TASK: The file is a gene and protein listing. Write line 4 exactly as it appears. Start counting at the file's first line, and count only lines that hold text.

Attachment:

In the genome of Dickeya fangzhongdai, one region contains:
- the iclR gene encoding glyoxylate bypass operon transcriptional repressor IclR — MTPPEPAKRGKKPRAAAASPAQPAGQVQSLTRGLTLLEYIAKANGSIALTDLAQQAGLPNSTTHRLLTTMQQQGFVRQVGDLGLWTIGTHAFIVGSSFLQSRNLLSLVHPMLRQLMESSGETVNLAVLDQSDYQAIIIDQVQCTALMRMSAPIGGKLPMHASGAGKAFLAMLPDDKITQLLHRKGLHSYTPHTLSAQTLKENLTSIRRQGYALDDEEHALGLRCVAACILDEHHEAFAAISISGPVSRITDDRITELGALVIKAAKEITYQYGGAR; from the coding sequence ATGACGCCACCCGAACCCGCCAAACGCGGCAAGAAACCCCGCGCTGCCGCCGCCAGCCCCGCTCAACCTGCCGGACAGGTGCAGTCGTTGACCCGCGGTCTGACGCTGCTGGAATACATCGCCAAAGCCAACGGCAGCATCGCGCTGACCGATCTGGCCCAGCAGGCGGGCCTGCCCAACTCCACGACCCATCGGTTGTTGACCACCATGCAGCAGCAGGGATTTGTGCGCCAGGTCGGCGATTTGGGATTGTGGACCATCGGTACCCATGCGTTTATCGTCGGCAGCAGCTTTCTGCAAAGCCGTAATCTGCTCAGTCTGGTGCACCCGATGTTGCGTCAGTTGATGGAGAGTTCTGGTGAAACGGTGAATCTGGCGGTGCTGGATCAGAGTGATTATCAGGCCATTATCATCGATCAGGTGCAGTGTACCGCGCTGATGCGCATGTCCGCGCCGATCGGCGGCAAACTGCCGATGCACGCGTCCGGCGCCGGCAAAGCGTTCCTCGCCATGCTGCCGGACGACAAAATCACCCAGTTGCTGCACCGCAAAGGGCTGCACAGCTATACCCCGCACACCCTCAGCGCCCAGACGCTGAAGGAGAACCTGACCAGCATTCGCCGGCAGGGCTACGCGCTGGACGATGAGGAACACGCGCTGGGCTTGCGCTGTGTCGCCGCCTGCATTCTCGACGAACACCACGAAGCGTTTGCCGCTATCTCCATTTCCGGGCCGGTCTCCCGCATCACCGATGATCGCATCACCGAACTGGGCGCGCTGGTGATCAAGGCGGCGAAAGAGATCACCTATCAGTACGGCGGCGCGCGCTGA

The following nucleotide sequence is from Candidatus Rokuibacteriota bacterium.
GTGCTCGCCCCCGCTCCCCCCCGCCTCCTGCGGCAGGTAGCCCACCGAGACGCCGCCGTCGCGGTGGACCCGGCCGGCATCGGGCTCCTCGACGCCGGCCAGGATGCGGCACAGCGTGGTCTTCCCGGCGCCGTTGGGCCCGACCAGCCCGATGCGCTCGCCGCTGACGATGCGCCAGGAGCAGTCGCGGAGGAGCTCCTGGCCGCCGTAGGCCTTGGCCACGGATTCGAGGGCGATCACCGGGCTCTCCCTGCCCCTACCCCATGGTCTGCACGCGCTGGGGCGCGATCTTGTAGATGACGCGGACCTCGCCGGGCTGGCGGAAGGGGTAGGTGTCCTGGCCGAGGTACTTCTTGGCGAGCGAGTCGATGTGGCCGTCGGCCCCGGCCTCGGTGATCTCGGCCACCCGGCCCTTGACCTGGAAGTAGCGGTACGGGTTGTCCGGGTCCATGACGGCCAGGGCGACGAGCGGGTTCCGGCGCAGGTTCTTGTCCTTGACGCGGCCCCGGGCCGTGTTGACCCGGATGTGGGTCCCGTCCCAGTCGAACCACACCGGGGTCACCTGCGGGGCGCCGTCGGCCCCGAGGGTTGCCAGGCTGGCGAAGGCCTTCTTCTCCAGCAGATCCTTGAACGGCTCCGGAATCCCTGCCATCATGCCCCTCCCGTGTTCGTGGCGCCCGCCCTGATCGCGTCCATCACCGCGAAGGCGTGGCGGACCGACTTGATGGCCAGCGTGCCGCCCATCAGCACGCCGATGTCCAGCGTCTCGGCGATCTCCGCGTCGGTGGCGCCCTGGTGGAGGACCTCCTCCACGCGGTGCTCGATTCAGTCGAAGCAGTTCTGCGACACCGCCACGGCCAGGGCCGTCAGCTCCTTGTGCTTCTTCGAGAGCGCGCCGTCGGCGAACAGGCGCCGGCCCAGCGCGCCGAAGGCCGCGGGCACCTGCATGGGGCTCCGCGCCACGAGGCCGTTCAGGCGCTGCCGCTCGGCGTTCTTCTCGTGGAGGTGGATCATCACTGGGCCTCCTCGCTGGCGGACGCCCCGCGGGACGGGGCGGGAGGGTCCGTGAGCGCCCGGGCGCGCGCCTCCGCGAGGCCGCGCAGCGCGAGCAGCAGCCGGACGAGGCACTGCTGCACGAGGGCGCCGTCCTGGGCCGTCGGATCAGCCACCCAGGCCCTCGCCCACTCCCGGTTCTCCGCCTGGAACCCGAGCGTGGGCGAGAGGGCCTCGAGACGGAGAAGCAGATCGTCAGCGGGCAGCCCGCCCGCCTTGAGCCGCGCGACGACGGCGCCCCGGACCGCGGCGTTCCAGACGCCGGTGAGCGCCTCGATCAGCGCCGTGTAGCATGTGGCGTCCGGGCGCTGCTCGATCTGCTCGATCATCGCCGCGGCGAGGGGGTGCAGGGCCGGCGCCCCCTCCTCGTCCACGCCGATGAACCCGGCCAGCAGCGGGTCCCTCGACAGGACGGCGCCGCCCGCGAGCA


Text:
GTGCTCGCCCCCGCTCCCCCCCGCCTCCTGCGGCAGGTAGCCCACCGAGACGCCGCCGTCGCGGTGGACCCGGCCGGCATCGGGCTCCTCGACGCCGGCCAGGATGCGGCACAGCGTGGTCTTCCCGGCGCCGTTGGGCCCGACCAGCCCGATGCGCTCGCCGCTGACGATGCGCCAGGAGCAGTCGCGGAGGAGCTCCTGGCCGCCGTAGGCCTTGGCCACGGATTCGAGGGCGATCACCGGGCTCTCCCTGCCCCTACCCCATGGTCTGCACGCGCTGGGGCGCGATCTTGTAGATGACGCGGACCTCGCCGGGCTGGCGGAAGGGGTAGGTGTCCTGGCCGAGGTACTTCTTGGCGAGCGAGTCGATGTGGCCGTCGGCCCCGGCCTCGGTGATCTCGGCCACCCGGCCCTTGACCTGGAAGTAGCGGTACGGGTTGTCCGGGTCCATGACGGCCAGGGCGACGAGCGGGTTCCGGCGCAGGTTCTTGTCCTTGACGCGGCCCCGGGCCGTGTTGACCCGGATGTGGGTCCCGTCCCAGTCGAACCACACCGGGGTCACCTGCGGGGCGCCGTCGGCCCCGAGGGTTGCCAGGCTGGCGAAGGCCTTCTTCTCCAGCAGATCCTTGAACGGCTCCGGAATCCCTGCCATCATGCCCCTCCCGTGTTCGTGGCGCCCGCCCTGATCGCGTCCATCACCGCGAAGGCGTGGCGGACCGACTTGATGGCCAGCGTGCCGCCCATCAGCACGCCGATGTCCAGCGTCTCGGCGATCTCCGCGTCGGTGGCGCCCTGGTGGAGGACCTCCTCCACGCGGTGCTCGATTCAGTCGAAGCAGTTCTGCGACACCGCCACGGCCAGGGCCGTCAGCTCCTTGTGCTTCTTCGAGAGCGCGCCGTCGGCGAACAGGCGCCGGCCCAGCGCGCCGAAGGCCGCGGGCACCTGCATGGGGCTCCGCGCCACGAGGCCGTTCAGGCGCTGCCGCTCGGCGTTCTTCTCGTGGAGGTGGATCATCACTGGGCCTCCTCGCTGGCGGACGCCCCGCGGGACGGGGCGGGAGGGTCCGTGAGCGCCCGGGCGCGCGCCTCCGCGAGGCCGCGCAGCGCGAGCAGCAGCCGGACGAGGCACTGCTGCACGAGGGCGCCGTCCTGGGCCGTCGGATCAGCCACCCAGGCCCTCGCCCACTCCCGGTTCTCCGCCTGGAACCCGAGCGTGGGCGAGAGGGCCTCGAGACGGAGAAGCAGATCGTCAGCGGGCAGCCCGCCCGCCTTGAGCCGCGCGACGACGGCGCCCCGGACCGCGGCGTTCCAGACGCCGGTGAGCGCCTCGATCAGCGCCGTGTAGCATGTGGCGTCCGGGCGCTGCTCGATCTGCTCGATCATCGCCGCGGCGAGGGGGTGCAGGGCCGGCGCCCCCTCCTCGTCCACGCCGATGAACCCGGCCAGCAGCGGGTCCCTCGACAGGACGGCGCCGCCCGCGAGCA